Should you follow Berkshire Hathaway into Apple stock?

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Douglas Adams had a wonderful way to navigate in the days before GPS: the author’s hapless detective Dirk Gently would simply find a car which looked like it knew where it was going, and follow it. Most investors are lost most of the time, and a surprising number follow the Douglas Adams strategy: imitate someone who seems smarter.

The sheer amount of money behind such copy-and-paste strategies was on show this week when Berkshire Hathaway revealed it had bought $1 billion worth of Apple shares in the first quarter. Berkshire chairman Warren Buffett is widely regarded as one of the smartest investors of all time, and his acolytes—and plenty of others—follow his holdings obsessively.

Not just obsessively: fanatically. The news added $18 billion to Apple’s market value on Monday. Apple’s market capitalization increased as much as the next five biggest gainers in the S&P 500 combined.

Copying Mr. Buffett makes some sense, assuming it was indeed Mr. Buffett who made the investment, not one of his two deputies charged with running big investment portfolios. He is a (very) long-term investor with a good eye for quality companies that tend to do well over time.

Mr. Buffett may be more famous than most, but the portfolios of the leading hedge funds, disclosed in regulatory filings known as 13-Fs, attract significant attention, too. A mini industry has grown up online allowing investors to track what the hedge-fund stars are doing, and imitate their financial heroes. Investment banks are also in on the game: several have created indexes of the shares the big hedge funds prefer.

But academic evidence shows investors should be cautious about simply trying to mimic what hedge funds are up to. For starters, the information is imperfect. The 13-Fs show only U.S. shares the funds have bought, or taken options on. They ignore short bets, foreign stocks, bonds and futures. They are delayed by up to 45 days (Monday was the deadline), giving agile hedge funds plenty of time to change their mind and dump a stock. And about a third of their holdings are missing entirely, as they ask the SEC for permission to keep them secret.

The past year’s pummeling of crowded hedge-fund trades suggests that at times it pays to do the exact opposite what the supposed “smart money” is up to.

© Bloomberg News

Start with the good news: Shares do indeed go up after big-name managers disclose positions. But the effects wear off quickly, or are small. Research this week from S&P Global Market Intelligence shows that buying stocks in which the biggest hedge funds had increased their holdings most, and selling those they cut back the most, would have slightly beaten the market. But the effort involved for a 0.22% average outperformance of the market over the following month, before trading costs and tax, really isn’t worth it.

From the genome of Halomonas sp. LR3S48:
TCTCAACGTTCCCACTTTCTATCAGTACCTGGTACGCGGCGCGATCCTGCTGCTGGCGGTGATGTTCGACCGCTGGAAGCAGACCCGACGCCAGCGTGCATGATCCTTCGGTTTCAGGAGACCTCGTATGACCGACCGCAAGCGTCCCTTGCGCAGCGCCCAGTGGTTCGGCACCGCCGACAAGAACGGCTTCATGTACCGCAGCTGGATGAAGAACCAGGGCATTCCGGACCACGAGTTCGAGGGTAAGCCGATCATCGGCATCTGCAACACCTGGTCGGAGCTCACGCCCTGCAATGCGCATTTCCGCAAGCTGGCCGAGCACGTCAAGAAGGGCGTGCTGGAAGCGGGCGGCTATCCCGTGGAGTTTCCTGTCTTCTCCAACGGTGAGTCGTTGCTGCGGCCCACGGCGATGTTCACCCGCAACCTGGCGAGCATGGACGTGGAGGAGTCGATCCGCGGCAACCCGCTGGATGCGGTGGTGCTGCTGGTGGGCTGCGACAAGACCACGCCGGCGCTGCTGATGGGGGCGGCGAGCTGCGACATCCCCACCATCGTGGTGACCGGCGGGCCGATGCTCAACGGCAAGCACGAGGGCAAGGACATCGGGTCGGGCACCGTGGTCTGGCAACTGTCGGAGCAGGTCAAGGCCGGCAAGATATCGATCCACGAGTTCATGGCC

Academics have previously found a more significant two-day effect, but that is for fast-moving day traders, not investors. Over a month, a study a few years ago by Stephen Brown of New York’s Stern School of Business and Christopher Schwarz of the University of California found no impact from 1999 to 2008.

Tweaks can improve the figures. Taking just the “best ideas” of the biggest hedge funds—the stocks they hold the most of—returned an extra 0.49% over a month, according to S&P. Nice to have, but hardly a way to Buffett-style riches, given there are only four chances a year to try this out.

The bad news is that these small gains are interspersed with giant losses. Hedge funds rushed for the exit this year as their biggest holdings began to fall, and their selling made them fall even further. A Goldman Sachs equal-weighted index of the most popular 50 stocks held by hedgies plummeted 16% in the first six weeks, while an equal-weighted version of the S&P 500, also calculated with dividends reinvested, lost only 11%. Since the index was created in November 2007, the S&P has provided a better return than the top hedge-fund picks.

More embarrassing still for the smartest guys in the room is that the stocks they were betting against — or Goldman’s proxy for them—rose far more than the hedge funds’ favorites, and slightly beat the market.

It is easy to bash the stock-picking skills of hedge funds (Valeant, anyone?). Much worse is the tendency of hedgies to crowd into the same stocks, pushing up prices and making them all look like geniuses, until they all head for the door at the same time.

The 13-F filings can be very useful for spotting the moments when hedge funds are all copying each other. That is the time to worry that any upset might see a violent exit crush the crowded trades. At other times the best ideas of the smartest managers, at least those who don’t trade too frequently, make a good starting point for investors. But be warned: there’s no substitute for doing your own analysis.

Write to James Mackintosh at

Should you follow Berkshire Hathaway into Apple stock?